N. B. – As it frequently occurs that, in perfett accordance with the rules of grammar, the same sentence may be construed with either SER or ESTAR, though conveying entirely different ideas, it is essential to inquire thoroughly into the respective value of these two verbs, in order to avoid the confusion which must necessarily arise from their mispplication. The important nature of this remark may be seen from the following examples :

Manuel es bueno. | Manuel is good.
Juan es malo. | John is bud (or wicked).
Pedro es agotador. | Peter is tiresome.
Juana es viva. | Jane is lively.
Alejandro es callado. | Alexander is taciturn.
Este niño es limpio. | This child is cleanly.
Esta naranja es agria. | This is a sour orange (i. e. of the sour species).

Manuel está bueno. | Emanuel is well.
Juan está malo. | John is sick.
Pedro está cansado. | Peter is tired.
Juana está viva. | Jane is alive.
Alejandro está callado. | Alexander is silent.
Este niño está limpio. | This child is clean.
Esta naranja está agria. | This orange is sour (i. c. unripe).

What is said in the course of the present lesson relative to SER and ESTAR, being all that is requisite to enable the student to determine which of the two is to be used in any ordinary case, his attention shall not again be called to them until we come to treat of their idiomatic uses.


Hablando. | Speaking.
Estudiando. | Studying.
Comprando. | Buying.
Buscando. | Looking for.
Necesitando. | Needing, wanting, reqoiring.
Aprendiendo. | Learning.
Vendiendo. | Selling.
Leyendo. | Reading.
Bebiendo. | Drinking.
Comiendo. | Eating, dining.
Escribiendo. | Writing.
Recibiendo. | Receiving.
Viviendo. | Living.
Residiendo. | Residing.
Teniendo. | Having, holding.
Siendo. | Being.
Queriendo. | Wishing, desiring, loving.
Llevando. | Carrying, taking.
Enviando. | Sending.
Tomando. | Taking.
Pagando. | Paying.
Pronunciando. | Pronouncing.
Cantando. | Singing, chanting.
Tocando. | Touching, playing.
Haciendo. | Doing, making.
Pasando. | Passing.
Trabajando. | Working.
Mandando. | Sending, commanding.
Yendo. | Going.
Viniendo. | Coming.
Estando. | Being (in a certain state, h.).
Norte, sur, este, oeste. | North, south, east, west.


– ¿Es grande tu casa? Es grande; pero está en mal estado.
– Is your house large? It is large; but it is in a bad state.

– ¿En que calle está la casa de tu hermano? Está en la Cuarta Avenida.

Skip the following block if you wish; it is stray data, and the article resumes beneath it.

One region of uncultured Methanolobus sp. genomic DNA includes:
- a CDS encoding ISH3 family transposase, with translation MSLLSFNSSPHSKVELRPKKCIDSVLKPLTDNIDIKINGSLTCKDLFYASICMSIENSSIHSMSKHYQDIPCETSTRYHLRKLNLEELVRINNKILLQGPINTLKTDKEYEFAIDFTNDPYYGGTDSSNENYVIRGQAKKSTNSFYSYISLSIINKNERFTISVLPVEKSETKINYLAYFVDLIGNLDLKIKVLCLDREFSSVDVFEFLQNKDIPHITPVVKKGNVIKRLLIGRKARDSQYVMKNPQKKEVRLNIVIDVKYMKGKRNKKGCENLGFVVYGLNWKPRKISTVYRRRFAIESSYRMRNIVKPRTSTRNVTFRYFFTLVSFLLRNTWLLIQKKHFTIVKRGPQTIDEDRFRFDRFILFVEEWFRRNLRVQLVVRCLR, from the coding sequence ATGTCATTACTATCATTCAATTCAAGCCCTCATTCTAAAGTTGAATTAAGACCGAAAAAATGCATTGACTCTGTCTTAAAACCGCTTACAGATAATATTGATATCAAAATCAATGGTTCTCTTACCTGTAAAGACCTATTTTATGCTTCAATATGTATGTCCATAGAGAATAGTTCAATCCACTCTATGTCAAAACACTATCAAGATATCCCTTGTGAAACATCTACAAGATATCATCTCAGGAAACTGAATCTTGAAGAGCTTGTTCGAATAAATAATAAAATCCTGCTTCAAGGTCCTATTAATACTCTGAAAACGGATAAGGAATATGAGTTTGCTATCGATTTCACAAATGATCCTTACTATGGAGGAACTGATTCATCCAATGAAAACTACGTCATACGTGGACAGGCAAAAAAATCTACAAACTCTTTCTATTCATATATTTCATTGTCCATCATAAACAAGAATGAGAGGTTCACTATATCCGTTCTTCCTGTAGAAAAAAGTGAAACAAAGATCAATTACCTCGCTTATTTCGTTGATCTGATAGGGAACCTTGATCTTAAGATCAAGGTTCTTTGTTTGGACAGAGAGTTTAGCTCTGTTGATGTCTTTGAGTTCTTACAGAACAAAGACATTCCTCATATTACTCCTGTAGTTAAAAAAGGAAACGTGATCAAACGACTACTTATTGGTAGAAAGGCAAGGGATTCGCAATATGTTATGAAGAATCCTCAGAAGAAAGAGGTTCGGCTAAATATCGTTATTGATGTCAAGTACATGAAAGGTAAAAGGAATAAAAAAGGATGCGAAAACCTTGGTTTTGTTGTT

– In what street is your brother’s home? It is in (the) Fourth Avenue.

– ¿Es Luisa linda? Es muy linda.
Is Louisa pretty? She is very pretty.

– ¿Está ella contenta? No está contenta, porque está enferma.
– Is she contented? She is not contented, because she is sick.

– ¿Es enfermiza? Lo es mucho.
– Is she sickly? She is very much so.

– ¿De quién es esta casa? Es de mi hermano.
Whose house is this? It is my brother’s.

– Está muy bien situada.
– It is very well situated.

– Esta carta es para Margarita.
– This letter is for Margaret.

– Nueva York está entre el río del Norte y el del Este.
New York is between the North and East rivers.

– El señor Walker es pintor.
– Mr. Walker is a painter.

– La mesa es de madera.
– The table is of wood.

– Estuve en casa hasta que llegaste.
– I was at home until you arrived.

– Mi amigo está a punto de partir.
– My fryend is about to set out.

– Estoy sin comer.
I have not died (I am without eating).

– ¿Qué estás haciendo? Estoy escribiendo.
– What are you doing? I am writing.

– Manuel es bueno.
– Manuel is good.

– Manuel está malo.
– Manuel is ill.

– ¿Está Pedro cansado? Está cansado y es agotador.
– Is Peter tired? He is tired, and he is tiresome.

– ¿Por qué está tan callado Alejandro? Porque es callado.
– Why is Alexander so silent? Because he is taciturn.

En las lecciones de este blog se ha seguido la obra de

Alberto de Tornos “The Combined Spanish Method”. D. APPLETON ~ COMPANY (New York) 1869

Licencia de Creative Commons
Esta entrada está bajo una licencia de Creative Commons Reconocimiento-NoComercial-CompartirIgual 3.0 Unported.